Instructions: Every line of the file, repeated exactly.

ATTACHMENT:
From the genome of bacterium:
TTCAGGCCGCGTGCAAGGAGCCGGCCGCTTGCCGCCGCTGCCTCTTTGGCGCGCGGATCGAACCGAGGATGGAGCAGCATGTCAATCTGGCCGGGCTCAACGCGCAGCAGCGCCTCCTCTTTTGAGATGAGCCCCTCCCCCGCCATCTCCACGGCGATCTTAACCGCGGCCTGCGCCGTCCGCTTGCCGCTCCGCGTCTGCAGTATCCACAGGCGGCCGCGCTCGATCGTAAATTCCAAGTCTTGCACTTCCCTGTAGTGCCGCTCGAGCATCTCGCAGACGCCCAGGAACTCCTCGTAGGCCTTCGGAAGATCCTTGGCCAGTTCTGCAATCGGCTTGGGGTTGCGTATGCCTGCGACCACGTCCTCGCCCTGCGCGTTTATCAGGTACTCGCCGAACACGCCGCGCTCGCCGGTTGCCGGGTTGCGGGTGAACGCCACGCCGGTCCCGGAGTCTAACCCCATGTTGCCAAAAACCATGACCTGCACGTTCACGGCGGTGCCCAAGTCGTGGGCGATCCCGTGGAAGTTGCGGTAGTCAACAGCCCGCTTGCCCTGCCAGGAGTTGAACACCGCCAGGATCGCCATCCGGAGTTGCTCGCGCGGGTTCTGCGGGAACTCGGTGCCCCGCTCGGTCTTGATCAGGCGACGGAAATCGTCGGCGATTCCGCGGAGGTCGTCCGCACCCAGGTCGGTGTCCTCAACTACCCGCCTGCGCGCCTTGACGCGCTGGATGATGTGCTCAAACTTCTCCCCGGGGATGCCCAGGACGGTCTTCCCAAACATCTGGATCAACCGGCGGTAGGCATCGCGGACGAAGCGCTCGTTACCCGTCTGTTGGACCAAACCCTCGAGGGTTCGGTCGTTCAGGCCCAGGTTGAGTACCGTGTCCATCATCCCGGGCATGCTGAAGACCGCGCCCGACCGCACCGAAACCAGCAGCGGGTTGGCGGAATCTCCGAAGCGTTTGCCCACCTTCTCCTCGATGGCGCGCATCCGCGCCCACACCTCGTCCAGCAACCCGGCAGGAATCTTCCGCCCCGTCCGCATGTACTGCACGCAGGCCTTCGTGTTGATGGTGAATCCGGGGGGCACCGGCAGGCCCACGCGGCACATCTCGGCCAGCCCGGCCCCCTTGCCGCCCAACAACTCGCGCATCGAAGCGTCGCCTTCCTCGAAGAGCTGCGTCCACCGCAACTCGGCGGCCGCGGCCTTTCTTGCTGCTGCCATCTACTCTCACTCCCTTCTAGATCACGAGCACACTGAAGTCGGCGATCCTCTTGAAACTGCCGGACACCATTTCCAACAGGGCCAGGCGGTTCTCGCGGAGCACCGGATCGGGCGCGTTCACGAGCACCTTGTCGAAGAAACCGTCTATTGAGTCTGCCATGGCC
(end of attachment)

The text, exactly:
From the genome of bacterium:
TTCAGGCCGCGTGCAAGGAGCCGGCCGCTTGCCGCCGCTGCCTCTTTGGCGCGCGGATCGAACCGAGGATGGAGCAGCATGTCAATCTGGCCGGGCTCAACGCGCAGCAGCGCCTCCTCTTTTGAGATGAGCCCCTCCCCCGCCATCTCCACGGCGATCTTAACCGCGGCCTGCGCCGTCCGCTTGCCGCTCCGCGTCTGCAGTATCCACAGGCGGCCGCGCTCGATCGTAAATTCCAAGTCTTGCACTTCCCTGTAGTGCCGCTCGAGCATCTCGCAGACGCCCAGGAACTCCTCGTAGGCCTTCGGAAGATCCTTGGCCAGTTCTGCAATCGGCTTGGGGTTGCGTATGCCTGCGACCACGTCCTCGCCCTGCGCGTTTATCAGGTACTCGCCGAACACGCCGCGCTCGCCGGTTGCCGGGTTGCGGGTGAACGCCACGCCGGTCCCGGAGTCTAACCCCATGTTGCCAAAAACCATGACCTGCACGTTCACGGCGGTGCCCAAGTCGTGGGCGATCCCGTGGAAGTTGCGGTAGTCAACAGCCCGCTTGCCCTGCCAGGAGTTGAACACCGCCAGGATCGCCATCCGGAGTTGCTCGCGCGGGTTCTGCGGGAACTCGGTGCCCCGCTCGGTCTTGATCAGGCGACGGAAATCGTCGGCGATTCCGCGGAGGTCGTCCGCACCCAGGTCGGTGTCCTCAACTACCCGCCTGCGCGCCTTGACGCGCTGGATGATGTGCTCAAACTTCTCCCCGGGGATGCCCAGGACGGTCTTCCCAAACATCTGGATCAACCGGCGGTAGGCATCGCGGACGAAGCGCTCGTTACCCGTCTGTTGGACCAAACCCTCGAGGGTTCGGTCGTTCAGGCCCAGGTTGAGTACCGTGTCCATCATCCCGGGCATGCTGAAGACCGCGCCCGACCGCACCGAAACCAGCAGCGGGTTGGCGGAATCTCCGAAGCGTTTGCCCACCTTCTCCTCGATGGCGCGCATCCGCGCCCACACCTCGTCCAGCAACCCGGCAGGAATCTTCCGCCCCGTCCGCATGTACTGCACGCAGGCCTTCGTGTTGATGGTGAATCCGGGGGGCACCGGCAGGCCCACGCGGCACATCTCGGCCAGCCCGGCCCCCTTGCCGCCCAACAACTCGCGCATCGAAGCGTCGCCTTCCTCGAAGAGCTGCGTCCACCGCAACTCGGCGGCCGCGGCCTTTCTTGCTGCTGCCATCTACTCTCACTCCCTTCTAGATCACGAGCACACTGAAGTCGGCGATCCTCTTGAAACTGCCGGACACCATTTCCAACAGGGCCAGGCGGTTCTCGCGGAGCACCGGATCGGGCGCGTTCACGAGCACCTTGTCGAAGAAACCGTCTATTGAGTCTGCCATGGCC